Christoph Keller, a self-described “Flaneur, Rolleur,” takes photographs from his wheelchair. “Mostly it’s New York, sometimes San Francisco. But the city can be any city. They’re all tricksters. I’m open to suggestions.”
The mysterious impressions captured from Mr. Keller’s “modest little digital camera” are single exposures “No multiple exposures. No photoshop.” He describes his photographs as “found art.” His eye is his mind is his hand as he responds with lightning speed to a particular coincidence of images. The potent little works, jewel-like in their clarity, draw the viewer into an illusory landscape, seemingly routine, but suddenly perplexing.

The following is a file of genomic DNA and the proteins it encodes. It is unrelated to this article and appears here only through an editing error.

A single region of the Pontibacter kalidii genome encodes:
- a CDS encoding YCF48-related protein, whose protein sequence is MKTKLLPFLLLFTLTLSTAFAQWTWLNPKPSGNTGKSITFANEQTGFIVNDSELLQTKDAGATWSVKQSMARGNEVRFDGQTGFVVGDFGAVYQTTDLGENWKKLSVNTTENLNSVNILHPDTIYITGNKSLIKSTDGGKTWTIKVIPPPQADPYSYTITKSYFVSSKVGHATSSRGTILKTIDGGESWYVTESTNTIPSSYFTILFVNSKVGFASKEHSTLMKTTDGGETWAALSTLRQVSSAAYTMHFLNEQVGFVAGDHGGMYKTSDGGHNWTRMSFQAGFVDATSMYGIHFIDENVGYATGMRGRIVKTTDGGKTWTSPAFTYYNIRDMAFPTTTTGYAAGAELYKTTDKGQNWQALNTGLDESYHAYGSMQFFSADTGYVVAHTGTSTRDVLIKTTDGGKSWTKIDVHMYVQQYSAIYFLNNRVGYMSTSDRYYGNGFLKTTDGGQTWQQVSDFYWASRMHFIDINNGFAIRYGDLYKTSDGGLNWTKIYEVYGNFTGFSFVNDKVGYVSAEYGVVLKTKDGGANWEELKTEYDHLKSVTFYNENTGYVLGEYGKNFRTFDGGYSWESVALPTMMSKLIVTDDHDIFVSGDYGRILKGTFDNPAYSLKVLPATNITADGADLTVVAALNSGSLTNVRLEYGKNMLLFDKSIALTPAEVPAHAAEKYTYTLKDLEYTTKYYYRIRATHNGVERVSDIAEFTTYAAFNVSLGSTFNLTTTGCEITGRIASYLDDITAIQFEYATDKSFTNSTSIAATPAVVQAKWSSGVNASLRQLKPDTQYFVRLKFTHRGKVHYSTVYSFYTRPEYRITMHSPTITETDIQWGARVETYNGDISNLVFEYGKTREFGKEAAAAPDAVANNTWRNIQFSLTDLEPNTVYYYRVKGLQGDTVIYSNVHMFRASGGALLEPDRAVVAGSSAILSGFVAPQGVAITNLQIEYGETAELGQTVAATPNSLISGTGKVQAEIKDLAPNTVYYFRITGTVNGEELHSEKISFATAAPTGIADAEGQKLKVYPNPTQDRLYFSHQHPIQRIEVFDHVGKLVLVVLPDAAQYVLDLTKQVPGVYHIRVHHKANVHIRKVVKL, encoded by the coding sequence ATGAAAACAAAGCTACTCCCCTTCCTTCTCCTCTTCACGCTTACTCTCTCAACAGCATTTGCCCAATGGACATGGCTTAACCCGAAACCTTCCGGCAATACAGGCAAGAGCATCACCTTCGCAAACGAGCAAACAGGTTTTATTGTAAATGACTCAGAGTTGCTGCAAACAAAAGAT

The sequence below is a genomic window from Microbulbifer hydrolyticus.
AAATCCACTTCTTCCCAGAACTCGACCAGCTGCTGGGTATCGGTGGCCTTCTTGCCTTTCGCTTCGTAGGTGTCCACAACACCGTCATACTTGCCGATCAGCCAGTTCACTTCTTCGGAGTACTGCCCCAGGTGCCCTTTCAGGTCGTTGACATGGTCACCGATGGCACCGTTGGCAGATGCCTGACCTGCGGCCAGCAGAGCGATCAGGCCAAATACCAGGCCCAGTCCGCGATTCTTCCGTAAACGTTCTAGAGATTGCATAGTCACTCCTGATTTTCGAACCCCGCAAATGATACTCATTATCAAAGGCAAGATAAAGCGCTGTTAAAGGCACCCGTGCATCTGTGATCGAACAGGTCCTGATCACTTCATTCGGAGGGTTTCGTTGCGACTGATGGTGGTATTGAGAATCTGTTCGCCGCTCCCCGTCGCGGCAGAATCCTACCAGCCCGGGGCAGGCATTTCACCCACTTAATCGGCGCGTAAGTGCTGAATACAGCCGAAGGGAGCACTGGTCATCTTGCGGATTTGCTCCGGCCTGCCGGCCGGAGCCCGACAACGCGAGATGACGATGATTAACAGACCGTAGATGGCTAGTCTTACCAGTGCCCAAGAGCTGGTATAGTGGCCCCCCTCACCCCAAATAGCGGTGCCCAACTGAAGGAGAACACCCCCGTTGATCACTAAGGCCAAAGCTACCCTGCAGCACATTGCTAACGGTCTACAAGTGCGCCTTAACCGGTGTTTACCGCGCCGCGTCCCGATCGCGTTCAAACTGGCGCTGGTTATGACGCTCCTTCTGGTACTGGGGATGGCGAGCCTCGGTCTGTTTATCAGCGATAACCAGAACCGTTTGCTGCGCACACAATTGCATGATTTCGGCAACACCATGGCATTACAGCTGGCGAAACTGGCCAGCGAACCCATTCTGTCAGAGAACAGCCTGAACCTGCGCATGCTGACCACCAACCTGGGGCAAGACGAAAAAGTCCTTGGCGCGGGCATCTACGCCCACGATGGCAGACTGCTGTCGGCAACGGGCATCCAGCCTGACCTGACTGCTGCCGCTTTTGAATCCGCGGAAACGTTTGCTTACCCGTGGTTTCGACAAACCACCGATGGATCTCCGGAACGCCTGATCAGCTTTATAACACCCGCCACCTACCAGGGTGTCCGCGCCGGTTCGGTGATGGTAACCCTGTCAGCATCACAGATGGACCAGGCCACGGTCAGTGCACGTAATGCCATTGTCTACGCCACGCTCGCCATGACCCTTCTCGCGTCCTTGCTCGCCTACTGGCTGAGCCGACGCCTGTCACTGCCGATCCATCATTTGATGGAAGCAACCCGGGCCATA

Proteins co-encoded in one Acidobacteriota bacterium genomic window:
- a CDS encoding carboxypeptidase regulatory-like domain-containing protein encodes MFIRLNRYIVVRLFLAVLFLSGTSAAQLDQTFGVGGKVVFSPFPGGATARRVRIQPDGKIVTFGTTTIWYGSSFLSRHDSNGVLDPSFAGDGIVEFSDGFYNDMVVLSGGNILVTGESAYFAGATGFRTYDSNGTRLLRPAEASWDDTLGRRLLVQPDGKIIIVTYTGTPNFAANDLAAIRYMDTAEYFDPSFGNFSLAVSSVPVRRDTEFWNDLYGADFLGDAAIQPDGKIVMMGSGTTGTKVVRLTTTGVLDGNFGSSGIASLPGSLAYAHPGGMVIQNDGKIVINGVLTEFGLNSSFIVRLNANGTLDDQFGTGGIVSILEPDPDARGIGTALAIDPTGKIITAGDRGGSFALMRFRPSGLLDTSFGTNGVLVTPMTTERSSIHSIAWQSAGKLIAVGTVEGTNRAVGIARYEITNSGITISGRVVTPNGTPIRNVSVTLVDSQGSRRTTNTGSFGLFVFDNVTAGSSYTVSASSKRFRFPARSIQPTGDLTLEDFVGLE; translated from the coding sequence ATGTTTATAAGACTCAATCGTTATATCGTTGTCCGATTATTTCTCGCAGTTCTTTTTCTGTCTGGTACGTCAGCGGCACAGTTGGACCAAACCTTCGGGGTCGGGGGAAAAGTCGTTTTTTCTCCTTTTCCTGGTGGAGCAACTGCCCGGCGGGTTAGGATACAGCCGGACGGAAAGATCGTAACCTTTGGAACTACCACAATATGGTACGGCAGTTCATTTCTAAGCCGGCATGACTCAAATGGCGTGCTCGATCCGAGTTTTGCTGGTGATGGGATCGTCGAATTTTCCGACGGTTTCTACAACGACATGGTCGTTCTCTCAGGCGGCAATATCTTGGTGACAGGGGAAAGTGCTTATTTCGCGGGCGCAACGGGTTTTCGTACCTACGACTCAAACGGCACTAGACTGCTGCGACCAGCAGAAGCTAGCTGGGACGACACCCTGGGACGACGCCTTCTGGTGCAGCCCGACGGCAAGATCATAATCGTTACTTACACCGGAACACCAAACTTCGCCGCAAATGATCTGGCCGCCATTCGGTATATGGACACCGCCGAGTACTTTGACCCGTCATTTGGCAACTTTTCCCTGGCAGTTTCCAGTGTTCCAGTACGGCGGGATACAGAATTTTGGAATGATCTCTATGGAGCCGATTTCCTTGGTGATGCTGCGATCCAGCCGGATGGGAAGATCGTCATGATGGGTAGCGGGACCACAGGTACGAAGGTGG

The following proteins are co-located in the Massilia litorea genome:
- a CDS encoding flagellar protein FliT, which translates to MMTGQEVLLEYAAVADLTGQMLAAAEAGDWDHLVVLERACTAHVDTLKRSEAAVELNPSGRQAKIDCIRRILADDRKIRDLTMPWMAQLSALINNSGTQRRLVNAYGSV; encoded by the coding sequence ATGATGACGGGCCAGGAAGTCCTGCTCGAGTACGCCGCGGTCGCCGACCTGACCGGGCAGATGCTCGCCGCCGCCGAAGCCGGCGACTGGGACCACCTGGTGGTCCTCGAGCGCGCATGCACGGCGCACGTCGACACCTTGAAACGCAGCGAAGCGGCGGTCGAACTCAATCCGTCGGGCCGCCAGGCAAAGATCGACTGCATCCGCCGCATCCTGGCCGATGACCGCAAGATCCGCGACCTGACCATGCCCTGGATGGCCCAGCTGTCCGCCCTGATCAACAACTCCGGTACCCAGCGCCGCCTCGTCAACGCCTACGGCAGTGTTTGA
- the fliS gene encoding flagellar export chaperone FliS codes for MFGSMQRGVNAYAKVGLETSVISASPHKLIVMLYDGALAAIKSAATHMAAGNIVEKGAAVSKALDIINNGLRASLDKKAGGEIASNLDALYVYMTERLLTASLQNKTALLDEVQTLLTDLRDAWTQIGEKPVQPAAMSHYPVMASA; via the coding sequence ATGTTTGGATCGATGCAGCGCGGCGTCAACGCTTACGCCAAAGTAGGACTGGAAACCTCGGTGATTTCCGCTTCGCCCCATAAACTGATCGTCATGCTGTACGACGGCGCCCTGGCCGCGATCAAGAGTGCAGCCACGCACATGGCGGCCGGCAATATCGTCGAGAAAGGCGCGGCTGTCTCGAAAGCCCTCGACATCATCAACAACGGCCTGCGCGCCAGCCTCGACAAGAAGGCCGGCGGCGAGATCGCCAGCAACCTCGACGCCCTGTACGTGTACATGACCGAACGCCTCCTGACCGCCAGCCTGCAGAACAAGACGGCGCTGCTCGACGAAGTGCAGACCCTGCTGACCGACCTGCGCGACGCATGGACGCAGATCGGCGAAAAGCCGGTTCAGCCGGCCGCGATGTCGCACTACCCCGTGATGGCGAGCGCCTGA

Christoph Keller, Swiss-born New York-based novelist, playwright and essayist, is the author of seven novels (three of them co-written with Heinrich Kuhn as Keller+Kuhn), five plays and numerous essays in German. In the U.S., his work has appeared in The Paris Review, Two Lines, The Means, Failbetter, WordsWithoutBorders, Gobshite Quarterly, Absinthe and Bomb. His bestselling autobio¬graphical novel The Best Dancer (S.Fischer, Frankfurt 2003) was awarded the 2004 Schiller-Prize and the 2006 Puchheimer Leserpreis and will be published in English in the U.S. in Fall 2008. „Lascaux on 22nd Street,“ shown at Art 101, is his second photography exhibition.